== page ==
'Sushi' or what British people know as sushi is fast overtaking the British craze for salads, which overtook the craze for soups, which overtook the craze for sandwiches. Essentially, lunches are getting lighter and healthier, as Hollywood stars get thinner.
Sushi is a tricky one to get right though. Any shop can buy some crusty bread, some good quality brie and add a slither of chutney and some salad and call it artisan. But how do you set the sushi benchmark? My idea of great sushi is sushi that can just as easily be eaten without the accompanying wasabi, soy and pickled ginger as without. If you need to disguise the sushi by smothering it in burning hot wasabi paste then chances are it's pretty dismal. Let's not pretend that these are the best sushi sellers of all time, but instead accept that most office workers who work in London are situated close enough to one of these, and less close to an authentic little Japanese sushi-option.
Wasabi, Pret, Abokado, Tesco or good old M&S? These all sell perfectly good looking attempts at takeaway sushi, but how do they taste?
Definitely starting with the best right now in London. Wasabi offer three types of vegetarian sushi: pumpkin croquettes, a mini veggie selection and a full, enormous vegetarian offering for £5.45. If you're hungry, this is an incredible lunchtime treat. Eight small maki rolls are filled with moist rice and a sliver of fresh vegetable: red pepper, cucumber, tofu and avocado. These are accompanied by two enormous Inarizushi, or rice wrapped in a thin layer of tofu. However it's a little sweet for me, and could easily be a desert. This is accompanied by four generous sized pieces of red pepper, tofu and avocado uramaki. The whole enormous portion is accompanied by a small salad with edamame beans and a sachet of wasabi, ginger and soy sauce. 5/5
And to the low point. Pret is one of the best places to pick up a sandwich or bowl of hot, fresh soup in London, but serving good sushi it does not. Which is all the more surprising given that Itsu, a lunchtime sandwicherie owned and started by Pret, actually serves pretty decent sushi/oriental options. Good wasabi should be so hot that it is difficult to swallow without your nose feeling as though a lit match has been pushed into your nostrils. Pret's wasabi is so mild you could use it as toothpaste, which is a shame because Pret's sushi is so bad, you really want something to erode the taste-buds so you won't have to taste it. Pret offers 8 pieces of sushi for £3.99. This is extortionate. For this you get some inedible urimaki rolls and some inedible hosimaki. Stay well away and choose some soup instead. 1/5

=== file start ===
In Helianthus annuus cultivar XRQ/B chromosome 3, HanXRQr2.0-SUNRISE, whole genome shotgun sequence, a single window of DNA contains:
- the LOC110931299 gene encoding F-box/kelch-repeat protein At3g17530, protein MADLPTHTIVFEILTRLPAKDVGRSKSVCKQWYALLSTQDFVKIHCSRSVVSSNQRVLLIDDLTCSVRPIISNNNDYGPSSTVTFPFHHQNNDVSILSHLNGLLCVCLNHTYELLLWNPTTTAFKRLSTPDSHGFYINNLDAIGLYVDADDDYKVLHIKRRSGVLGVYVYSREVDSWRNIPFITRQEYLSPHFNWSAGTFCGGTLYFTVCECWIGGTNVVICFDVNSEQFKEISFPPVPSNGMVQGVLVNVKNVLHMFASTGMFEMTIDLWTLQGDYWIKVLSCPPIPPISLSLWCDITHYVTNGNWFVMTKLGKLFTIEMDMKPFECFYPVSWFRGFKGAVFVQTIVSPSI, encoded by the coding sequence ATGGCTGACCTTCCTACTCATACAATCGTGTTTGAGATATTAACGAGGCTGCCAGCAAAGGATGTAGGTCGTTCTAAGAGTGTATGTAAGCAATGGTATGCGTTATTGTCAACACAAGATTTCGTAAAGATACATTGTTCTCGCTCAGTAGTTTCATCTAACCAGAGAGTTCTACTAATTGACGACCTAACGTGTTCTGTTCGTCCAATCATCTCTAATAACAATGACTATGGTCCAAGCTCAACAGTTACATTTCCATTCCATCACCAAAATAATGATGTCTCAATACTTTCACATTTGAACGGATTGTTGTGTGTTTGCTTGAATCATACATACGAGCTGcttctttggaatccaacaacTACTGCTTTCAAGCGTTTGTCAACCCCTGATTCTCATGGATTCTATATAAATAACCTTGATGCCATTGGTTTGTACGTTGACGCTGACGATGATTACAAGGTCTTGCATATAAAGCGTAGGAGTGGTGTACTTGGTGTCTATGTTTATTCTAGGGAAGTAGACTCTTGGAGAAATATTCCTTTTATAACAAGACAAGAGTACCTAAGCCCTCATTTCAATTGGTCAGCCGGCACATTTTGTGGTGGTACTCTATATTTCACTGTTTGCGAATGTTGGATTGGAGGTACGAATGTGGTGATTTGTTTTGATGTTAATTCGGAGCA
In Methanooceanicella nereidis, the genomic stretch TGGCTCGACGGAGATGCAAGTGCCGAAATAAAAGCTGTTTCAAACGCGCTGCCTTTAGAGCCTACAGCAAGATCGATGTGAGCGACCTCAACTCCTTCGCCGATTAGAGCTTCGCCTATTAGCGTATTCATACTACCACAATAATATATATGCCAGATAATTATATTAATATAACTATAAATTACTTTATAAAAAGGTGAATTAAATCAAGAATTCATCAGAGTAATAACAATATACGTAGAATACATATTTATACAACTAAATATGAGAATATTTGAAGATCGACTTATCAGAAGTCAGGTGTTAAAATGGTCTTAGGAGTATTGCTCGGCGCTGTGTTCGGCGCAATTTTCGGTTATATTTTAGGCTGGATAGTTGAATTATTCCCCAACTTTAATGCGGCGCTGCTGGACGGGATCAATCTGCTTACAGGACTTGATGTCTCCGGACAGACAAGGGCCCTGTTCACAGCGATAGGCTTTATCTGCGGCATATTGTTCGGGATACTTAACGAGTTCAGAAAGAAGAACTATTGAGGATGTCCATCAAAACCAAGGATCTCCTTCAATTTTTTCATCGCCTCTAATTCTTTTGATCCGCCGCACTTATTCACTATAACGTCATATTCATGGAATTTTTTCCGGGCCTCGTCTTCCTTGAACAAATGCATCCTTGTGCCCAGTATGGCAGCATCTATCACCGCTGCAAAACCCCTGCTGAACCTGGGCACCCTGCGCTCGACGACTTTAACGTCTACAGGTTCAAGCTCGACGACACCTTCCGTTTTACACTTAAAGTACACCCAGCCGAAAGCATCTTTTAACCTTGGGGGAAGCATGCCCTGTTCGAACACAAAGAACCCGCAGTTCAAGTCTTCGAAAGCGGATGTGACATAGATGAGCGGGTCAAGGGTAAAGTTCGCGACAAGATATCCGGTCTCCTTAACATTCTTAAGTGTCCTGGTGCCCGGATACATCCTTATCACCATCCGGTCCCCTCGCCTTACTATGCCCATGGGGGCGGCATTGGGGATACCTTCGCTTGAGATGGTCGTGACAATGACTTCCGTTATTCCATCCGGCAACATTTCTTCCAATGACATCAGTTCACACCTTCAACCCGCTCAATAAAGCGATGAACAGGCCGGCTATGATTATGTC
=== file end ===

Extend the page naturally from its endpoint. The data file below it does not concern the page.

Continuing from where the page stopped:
Aside from the fact that everything vegetarian in Abokado has avocado in it (no surprise really, considering the play on words of the cafés name). I swear that I accidentally lost loads of weight purely because all I had for lunch for three weeks was a helping of Abokado vegetarian sushi and some sweet and salt popcorn. This wasn't intentional, I just liked the taste so much that it felt like a real treat. The eight rolls are all the same, so it's not for those who get bored easily with flavours. Compared to Wasabi or anywhere else, the fact that the flavours are all the same, gives Abokado nowhere to hide. They are fresh and absolutely tasty. The wasabi is zingy and the pieces of avocado are generous. At £2.99 it's cheap, and most importantly, filling. 4/5
The reason why I refused to go to a Japanese restaurant for 10 years was because of an unfortunate run in with a tray of Tesco sushi. Oh dear Lord, whenever I had it, my memory is of it tasting worse than Pret's sushi, which is a remarkable achievement. However, it is also the cheapest at just £1 for four pieces. However, one of these pieces was just rice, which destroyed the magic a little. Another piece had cream cheese in. Do Japanese people use cream cheese? I don't think so. Certainly not cream cheese that looked and tasted like that. Avoid and go to M&S. 0/5
Marks and Spencer
Ah M&S, that bastion of Britishness. And, serving wonderfully good trays of sushi! Two slices of rice with chargrilled vegetables (including, randomly, asparagus) and four tasty maki rolls. These are filled with beetroot that stains the rice around it red but makes it look super pretty, carrot, yellow pepper and cucumber. This is served with hosimaki with a cream cheese filling (again, why, urgh?). The set is served with excellent pickled ginger, slightly too mild wasabi and a sachet of soy sauce. At £3 it's good value for money too. Though enough with the cream cheese already! 3/5